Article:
In July 2012, Marissa Mayer was lured away from Google to re-energize Yahoo. Shortly after being hired, she said, "I want Yahoo to be the absolute best place to work, to have a fantastic culture. We're working really hard right now to remind people about all of the opportunities that are there."
That was then, when working from home was a perk for many employees, and this is now. Mayer has notified an unspecified number of Yahoo staff that they will need to report for work to local offices. Gasp! And even though there is a preponderance of articles about the wisdom of this decision, I can see lots of reasons why, for certain positions, this is the best course of action.
In a recent Daily Mail article, genius businessman Richard Branson said, "This seems a backwards step in an age when remote working is easier and more effective than ever." And our own local genius/Tribeca Flashpoint Academy founder, Howard Tullman, said, "I think that we are heading more and more toward what we call the 'porous' workplace which means that people will be coming together and working together virtually regardless of where they are located. You won’t even know whether the person is next door or in the Netherlands in a pretty short time. She’s trying to turn back the tide and it’s not going to be good for her or anyone else there."
We've all been on conference calls with children crying, doors slamming, dogs barking, doorbells ringing and even toilets flushing so, in some ways, going into the office seems like the better choice. But some jobs are done better if people can interact in person. Creative ideas need a group atmosphere so you can bounce them off of each other, read body language and see how fully committed someone is to a certain course of action. I think eye-to-eye contact is critical in a creative environment but, on the other hand, I would guess that technical jobs wouldn't need such a personal touch and it wouldn't matter if these employees worked from home or not.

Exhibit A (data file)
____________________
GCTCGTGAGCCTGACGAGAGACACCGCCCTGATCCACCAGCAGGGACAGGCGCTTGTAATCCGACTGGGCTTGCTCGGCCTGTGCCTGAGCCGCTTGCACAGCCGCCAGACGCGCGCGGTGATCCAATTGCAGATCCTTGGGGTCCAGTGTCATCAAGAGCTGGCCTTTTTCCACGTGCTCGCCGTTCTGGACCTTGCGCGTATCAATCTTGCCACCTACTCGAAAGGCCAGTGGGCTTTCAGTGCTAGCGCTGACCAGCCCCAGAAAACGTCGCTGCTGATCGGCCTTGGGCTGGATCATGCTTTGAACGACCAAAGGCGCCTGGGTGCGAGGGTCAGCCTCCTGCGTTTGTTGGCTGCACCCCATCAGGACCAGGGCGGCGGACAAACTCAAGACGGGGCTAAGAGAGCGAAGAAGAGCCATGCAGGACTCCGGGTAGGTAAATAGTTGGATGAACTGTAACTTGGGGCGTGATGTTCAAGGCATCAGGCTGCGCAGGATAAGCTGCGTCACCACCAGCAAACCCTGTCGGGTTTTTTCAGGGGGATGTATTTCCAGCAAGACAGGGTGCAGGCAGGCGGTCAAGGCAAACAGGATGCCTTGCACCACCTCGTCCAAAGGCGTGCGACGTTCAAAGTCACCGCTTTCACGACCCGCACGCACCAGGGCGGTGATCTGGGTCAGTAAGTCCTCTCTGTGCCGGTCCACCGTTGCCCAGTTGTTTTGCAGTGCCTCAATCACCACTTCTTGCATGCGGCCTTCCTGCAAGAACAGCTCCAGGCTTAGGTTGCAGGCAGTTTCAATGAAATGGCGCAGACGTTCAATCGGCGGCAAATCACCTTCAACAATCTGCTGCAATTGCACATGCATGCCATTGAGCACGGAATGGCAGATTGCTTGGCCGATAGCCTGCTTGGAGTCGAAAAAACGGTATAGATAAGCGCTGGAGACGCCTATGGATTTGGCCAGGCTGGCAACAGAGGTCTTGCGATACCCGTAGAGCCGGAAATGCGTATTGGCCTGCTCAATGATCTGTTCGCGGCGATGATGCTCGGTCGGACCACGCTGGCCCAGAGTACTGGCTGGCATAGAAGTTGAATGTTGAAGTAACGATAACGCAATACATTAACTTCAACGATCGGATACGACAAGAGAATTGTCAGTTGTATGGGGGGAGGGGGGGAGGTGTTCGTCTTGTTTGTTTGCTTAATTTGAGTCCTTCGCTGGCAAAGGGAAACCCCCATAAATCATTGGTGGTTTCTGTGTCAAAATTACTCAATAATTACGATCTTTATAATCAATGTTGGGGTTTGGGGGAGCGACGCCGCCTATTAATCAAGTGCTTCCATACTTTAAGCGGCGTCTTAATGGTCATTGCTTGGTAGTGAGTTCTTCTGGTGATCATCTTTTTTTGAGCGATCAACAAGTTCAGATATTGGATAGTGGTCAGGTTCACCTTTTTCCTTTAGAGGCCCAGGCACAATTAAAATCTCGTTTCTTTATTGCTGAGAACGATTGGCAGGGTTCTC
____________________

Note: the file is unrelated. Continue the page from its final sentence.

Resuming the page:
And, of course, it's easier to work from home. Some statistics show that people who do are more productive, happier, stay with the company longer and work harder. But I know this isn't always the case. There are distractions at home that sometimes keep you from concentrating. There's that new magazine that beckons or it's a sunny day and you're a golfer. I could go on and on. BUT, who's to say that office workers don't waste time, too? Name one person you know who works in an office and doesn't waste one moment of his day on something personal. (Why is Facebook so active in the afternoons? I wonder......) So, I don't think it's a matter of the work space dictating the quality of the job being done but, rather the worker himself.
So if this latest move by Mayer tends to separate the "wheat from the chaff," then just maybe she's onto something.....I sure would miss my fuzzy slippers, though.....